Codrin Benţa, Consideraţii asupra descoperirilor numismatice din complexele funerare

Revista „Cercetări istorice” – XXI-XXIII / 2002-2004


All along the pagan or Christian history, in the absence of some “Books of the dead” which have agreed on the process of funerary rites and rituals numerous ceremonies and habits have been perpetuated among which the placement of coin tombs constituted an important thing.

The discovery of coins in funerary contexts is usually explained by archeologists as being the myth of Charon’s mite. Nevertheless, if we observe the evolution of this habit of placing coins in tombs which has been present since ancient times till nowadays, we notice that the ritual appears in a remarcable diversity of manifestations and thus urges us to think more about its purpose.

Even in the Roman – Greek world, where the mythologic character Charon had been wellknown by everybody, the coins were placed in tombs with diverse purposes, not necessarily being connected with facilitating the passage of the soul of the dead in the “world beyond ” in Charon’s boat. Th is supposition derives fr om the great number of coins found in ancient tombs and fr om the previousness of the practice of placing coins in funerary sites to the moment of Charon’s innitial presence in the Greek mythology.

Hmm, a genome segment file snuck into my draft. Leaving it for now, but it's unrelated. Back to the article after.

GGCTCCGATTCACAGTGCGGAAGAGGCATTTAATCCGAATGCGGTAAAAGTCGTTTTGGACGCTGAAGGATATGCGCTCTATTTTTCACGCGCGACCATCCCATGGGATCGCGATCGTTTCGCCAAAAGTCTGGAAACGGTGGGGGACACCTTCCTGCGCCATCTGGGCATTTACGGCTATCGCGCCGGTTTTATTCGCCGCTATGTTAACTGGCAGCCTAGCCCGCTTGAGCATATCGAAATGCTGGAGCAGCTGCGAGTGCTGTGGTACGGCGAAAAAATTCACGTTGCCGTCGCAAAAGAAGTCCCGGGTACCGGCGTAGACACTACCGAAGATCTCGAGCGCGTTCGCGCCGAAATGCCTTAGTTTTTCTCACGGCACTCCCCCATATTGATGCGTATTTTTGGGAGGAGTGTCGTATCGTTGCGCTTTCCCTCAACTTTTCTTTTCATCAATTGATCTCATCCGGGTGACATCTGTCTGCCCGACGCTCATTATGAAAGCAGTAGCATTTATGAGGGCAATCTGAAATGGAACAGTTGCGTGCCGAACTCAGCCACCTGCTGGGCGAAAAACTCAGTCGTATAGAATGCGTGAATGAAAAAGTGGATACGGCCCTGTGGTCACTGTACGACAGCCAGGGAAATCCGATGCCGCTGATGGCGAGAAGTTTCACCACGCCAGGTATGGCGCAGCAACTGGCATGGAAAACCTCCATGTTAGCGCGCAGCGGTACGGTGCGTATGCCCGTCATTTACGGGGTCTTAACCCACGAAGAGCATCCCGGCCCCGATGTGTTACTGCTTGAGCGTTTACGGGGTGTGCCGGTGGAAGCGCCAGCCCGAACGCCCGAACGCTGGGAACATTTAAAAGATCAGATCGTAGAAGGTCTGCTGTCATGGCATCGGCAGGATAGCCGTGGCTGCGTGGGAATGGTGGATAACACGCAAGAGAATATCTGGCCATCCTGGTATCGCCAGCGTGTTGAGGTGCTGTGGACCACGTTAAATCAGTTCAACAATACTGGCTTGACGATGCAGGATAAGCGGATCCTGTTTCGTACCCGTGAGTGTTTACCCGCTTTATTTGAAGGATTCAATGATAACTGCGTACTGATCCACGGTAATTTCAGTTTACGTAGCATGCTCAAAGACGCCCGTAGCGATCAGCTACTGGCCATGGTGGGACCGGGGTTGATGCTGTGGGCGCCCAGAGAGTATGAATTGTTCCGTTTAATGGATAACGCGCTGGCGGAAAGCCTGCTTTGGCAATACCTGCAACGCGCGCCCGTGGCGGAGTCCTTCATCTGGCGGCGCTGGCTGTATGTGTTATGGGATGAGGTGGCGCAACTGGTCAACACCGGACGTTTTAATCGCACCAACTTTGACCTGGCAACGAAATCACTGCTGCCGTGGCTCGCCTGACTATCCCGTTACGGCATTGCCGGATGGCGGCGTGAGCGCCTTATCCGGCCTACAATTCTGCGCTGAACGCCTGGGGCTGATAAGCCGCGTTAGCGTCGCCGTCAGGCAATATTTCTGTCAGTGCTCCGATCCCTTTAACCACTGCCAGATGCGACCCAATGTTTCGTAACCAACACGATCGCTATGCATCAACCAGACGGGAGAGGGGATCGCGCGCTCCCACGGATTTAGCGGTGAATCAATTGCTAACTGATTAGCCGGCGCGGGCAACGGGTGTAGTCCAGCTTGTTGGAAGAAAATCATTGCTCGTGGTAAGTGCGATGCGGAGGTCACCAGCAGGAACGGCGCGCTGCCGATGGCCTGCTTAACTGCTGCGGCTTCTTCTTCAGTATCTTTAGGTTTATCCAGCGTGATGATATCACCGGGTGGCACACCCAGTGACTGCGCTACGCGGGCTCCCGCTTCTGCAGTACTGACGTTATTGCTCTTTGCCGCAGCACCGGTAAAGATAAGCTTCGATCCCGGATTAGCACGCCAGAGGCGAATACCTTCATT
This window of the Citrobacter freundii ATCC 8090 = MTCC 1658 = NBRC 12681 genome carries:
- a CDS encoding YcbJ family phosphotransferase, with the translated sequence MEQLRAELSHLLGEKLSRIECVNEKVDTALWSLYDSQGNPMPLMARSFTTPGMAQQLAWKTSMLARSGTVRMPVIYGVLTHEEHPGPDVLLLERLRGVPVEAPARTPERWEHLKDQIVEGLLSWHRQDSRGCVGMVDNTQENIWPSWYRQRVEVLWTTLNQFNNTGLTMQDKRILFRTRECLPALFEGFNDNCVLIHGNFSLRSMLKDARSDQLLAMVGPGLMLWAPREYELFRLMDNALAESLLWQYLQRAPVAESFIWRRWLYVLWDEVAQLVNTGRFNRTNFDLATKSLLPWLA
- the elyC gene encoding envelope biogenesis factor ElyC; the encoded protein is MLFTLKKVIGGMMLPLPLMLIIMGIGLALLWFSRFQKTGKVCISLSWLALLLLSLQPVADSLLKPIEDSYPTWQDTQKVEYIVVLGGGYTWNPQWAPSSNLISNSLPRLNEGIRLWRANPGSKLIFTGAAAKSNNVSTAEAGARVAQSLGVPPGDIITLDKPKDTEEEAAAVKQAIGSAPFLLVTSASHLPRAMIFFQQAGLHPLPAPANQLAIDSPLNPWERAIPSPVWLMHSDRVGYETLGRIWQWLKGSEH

In their majority, archeologists who discover a coin or two in an ancient tomb consider that the money was due to Charon, but when the number of coins excedes three in the same tomb, we may assert that we are dealing with a “funerary deposit” off ered to the dead person for the eventual expenses in “the aft er world”.

In the contents of this approach I have analyzed the ancient literary mentionings that refer in “Charon’s Myth” , some iconographic representations of this character and various discoveries (in time and space) of coins which, in principle, were considered to have placed in tombs for the imaginary payment for the traversing of Styx.

In this way, I concluded that this funerary habit (of placing coins in incineration or inhumation tombs) is also present beyond the Mediterranean world at primitive or civilized populations with diverse acceptions. It appears at the Celts, Slaves, Germanic peoples, Iranians, Vikings, Avars, Bulgarians, Romanians, Armenians, Indians, Chinese or Japonese etc. in various forms of manifestations in long periods of time which sometimes fr om ancient times to our days.

The complexity of this practice ows to the frequent changes in the religious dogma of a nation or to the differences between the religions in which the custom of coin placing in tombs existed. In this way, the patterns and variability existent in the funerary use of coins contradict the unique signifficance attributed to this custom (that of “mite for Charon”). Th e precise thing is the fact that there is a tight connection between money and “the world beyond”, because money has an invisible abstract power with which the living could influence the intangible and invisible world of the dead.